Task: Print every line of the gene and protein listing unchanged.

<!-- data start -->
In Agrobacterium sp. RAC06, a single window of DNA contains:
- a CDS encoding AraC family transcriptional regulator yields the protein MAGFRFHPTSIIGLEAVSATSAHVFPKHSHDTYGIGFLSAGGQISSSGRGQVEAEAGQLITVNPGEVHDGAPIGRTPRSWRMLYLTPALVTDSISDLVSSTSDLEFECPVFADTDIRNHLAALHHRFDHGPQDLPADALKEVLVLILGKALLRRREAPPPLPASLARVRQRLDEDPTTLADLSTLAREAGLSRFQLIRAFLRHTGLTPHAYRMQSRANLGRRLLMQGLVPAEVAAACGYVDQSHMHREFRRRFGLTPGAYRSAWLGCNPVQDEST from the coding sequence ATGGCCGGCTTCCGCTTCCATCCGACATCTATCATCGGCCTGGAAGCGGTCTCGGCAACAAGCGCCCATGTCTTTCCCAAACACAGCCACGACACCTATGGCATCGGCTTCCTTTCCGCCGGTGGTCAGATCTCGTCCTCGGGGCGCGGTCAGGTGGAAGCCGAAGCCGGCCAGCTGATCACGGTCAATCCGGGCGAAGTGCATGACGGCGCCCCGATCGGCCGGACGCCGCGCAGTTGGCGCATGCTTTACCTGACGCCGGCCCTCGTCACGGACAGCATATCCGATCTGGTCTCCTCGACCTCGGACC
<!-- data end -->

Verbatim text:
In Agrobacterium sp. RAC06, a single window of DNA contains:
- a CDS encoding AraC family transcriptional regulator yields the protein MAGFRFHPTSIIGLEAVSATSAHVFPKHSHDTYGIGFLSAGGQISSSGRGQVEAEAGQLITVNPGEVHDGAPIGRTPRSWRMLYLTPALVTDSISDLVSSTSDLEFECPVFADTDIRNHLAALHHRFDHGPQDLPADALKEVLVLILGKALLRRREAPPPLPASLARVRQRLDEDPTTLADLSTLAREAGLSRFQLIRAFLRHTGLTPHAYRMQSRANLGRRLLMQGLVPAEVAAACGYVDQSHMHREFRRRFGLTPGAYRSAWLGCNPVQDEST from the coding sequence ATGGCCGGCTTCCGCTTCCATCCGACATCTATCATCGGCCTGGAAGCGGTCTCGGCAACAAGCGCCCATGTCTTTCCCAAACACAGCCACGACACCTATGGCATCGGCTTCCTTTCCGCCGGTGGTCAGATCTCGTCCTCGGGGCGCGGTCAGGTGGAAGCCGAAGCCGGCCAGCTGATCACGGTCAATCCGGGCGAAGTGCATGACGGCGCCCCGATCGGCCGGACGCCGCGCAGTTGGCGCATGCTTTACCTGACGCCGGCCCTCGTCACGGACAGCATATCCGATCTGGTCTCCTCGACCTCGGACC